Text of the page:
By JADA LOUTOO Wednesday, March 13 2013
SOME 250 Colonial Life Insurance Company (Trinidad) Limited (Clico) Executive Flexible Premium Annuity (EFPA) policyholders have scored a major victory in the courts and are set to receive 100 percent of the monies contractually owed to them by the insurance giant
The court-directed payout is estimated to be in excess of $300 million, plus interest.
In a landmark ruling yesterday, Justice Joan Charles ruled that the People’s Partnership Government failed to keep a promise made to the EFPA policyholders by the previous PNM administration that they would be paid the full amount due on their Executive Flexible Premium Annuities.
The Government now has to ‘make good’ on the promise made to the EFPA policyholders and put in place suitable arrangements to ensure they receive 100 percent of Clico’s contractual liability to them as well interest of three percent from September 2010 to March 12, 2013, as ordered by the judge.
The lawsuit, which was filed under the name the United Policyholders’ Group (UPG), challenged the decision of the Government to refuse to honour the promise made in 2009 for EFPA policyholders to be fully compensated for their policies.
The UPG was represented by a team of attorneys including Peter Knox QC, Ramesh Lawrence Maharaj SC, Peter Strand, Vijaya Maharaj, and Nyala Badal.
The State was represented by Allan Newman QC, Russell Martineau SC, Kelvin Ramkissoon and Kerry Ann Oliverie.
A 28-day stay of execution has been granted to the State to consider appealing the ruling.
According to the group, the Government had reneged on the policy decision of the previous PNM administration to honour payments to EFPA policyholders. In their application, the group claimed that promises made by the previous administration amounted to a guarantee that policyholders would be paid sums that were held in the cash-strapped conglomerate.
The group also claimed that the Government’s plan was materially different from the initial offer in January 2009, during the Central Bank bailout of Clico.
They contended that to receive the principal balances on their policies over a period of 20 years was unlawful, arguing that they were entitled to get full payment on their policies
The group of EFPA policyholders were among thousands who, in the original plan outlined by former finance minister Winston Dookeran, were told that they would be paid an initial sum of $75,000 and the balance would be paid over 20 years by issuing Government bonds with zero interest rate.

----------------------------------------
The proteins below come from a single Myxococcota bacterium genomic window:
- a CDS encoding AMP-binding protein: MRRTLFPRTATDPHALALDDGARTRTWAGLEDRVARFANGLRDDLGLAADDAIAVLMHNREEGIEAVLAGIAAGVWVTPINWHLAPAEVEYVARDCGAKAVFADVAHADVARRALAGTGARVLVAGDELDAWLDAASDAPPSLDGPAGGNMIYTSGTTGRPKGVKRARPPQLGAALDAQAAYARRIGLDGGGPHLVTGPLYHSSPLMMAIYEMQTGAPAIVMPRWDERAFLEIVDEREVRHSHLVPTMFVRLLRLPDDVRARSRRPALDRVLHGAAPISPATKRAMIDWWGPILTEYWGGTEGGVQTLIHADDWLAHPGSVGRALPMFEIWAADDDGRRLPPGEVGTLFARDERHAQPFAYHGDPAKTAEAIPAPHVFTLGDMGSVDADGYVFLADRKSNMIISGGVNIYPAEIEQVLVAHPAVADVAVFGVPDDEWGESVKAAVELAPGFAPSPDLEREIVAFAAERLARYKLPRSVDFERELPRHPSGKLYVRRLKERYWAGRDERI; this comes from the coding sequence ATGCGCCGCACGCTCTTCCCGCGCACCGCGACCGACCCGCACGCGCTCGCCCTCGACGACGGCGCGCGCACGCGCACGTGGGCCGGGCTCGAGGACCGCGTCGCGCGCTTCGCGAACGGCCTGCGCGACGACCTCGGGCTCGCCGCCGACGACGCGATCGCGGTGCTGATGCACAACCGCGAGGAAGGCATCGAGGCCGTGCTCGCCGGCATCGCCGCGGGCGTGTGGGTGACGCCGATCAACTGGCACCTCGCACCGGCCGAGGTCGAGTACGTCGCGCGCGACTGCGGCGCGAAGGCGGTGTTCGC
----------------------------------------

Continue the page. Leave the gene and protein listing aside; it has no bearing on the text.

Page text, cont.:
Dookeran’s plan was revised to pay those with investments of $75,000 or under the full value of their investments and a Clico Investment Fund was launched in November, of last year,
with trading for the units of those persons who exchanged their 11 to 20 year bonds for units beginning earlier this year.
The assets underlying the Clico Investment Fund were the insurance company’s ownership of 51.8 million Republic Bank shares, which were transferred to the Government and then to the fund. The policyholders were given the option of converting their 11 to 20 year zero-coupon bonds to the equivalent number of units in the fund at a one-to-one ratio.
The policyholders who did not accept either option, chose instead to take their chances in the courts.
Yesterday, Ramesh Maharaj said the judge’s ruling was of significant importance in public law, since it was the first time that the courts had pronounced on the changing of policies by new administrations.
“Governments now have to be careful how they break promises made by previous governments especially as it relates to the rights of individuals. You cannot change policy because there is a change in regime. There must be continuity in government,” the former attorney general noted.
At the trial, the State’s attorneys argued that to repay all Clico policyholders in full, would put a strain on the economy and have very significant impact on other areas of Government’s expenditure, but the judge said there was no evidence to support this contention.
“The public body must show not only the existence of an overriding policy to justify the breach but also that its response is objectively justified as a proportionate measure in the circumstance,” she said in her 47-page ruling.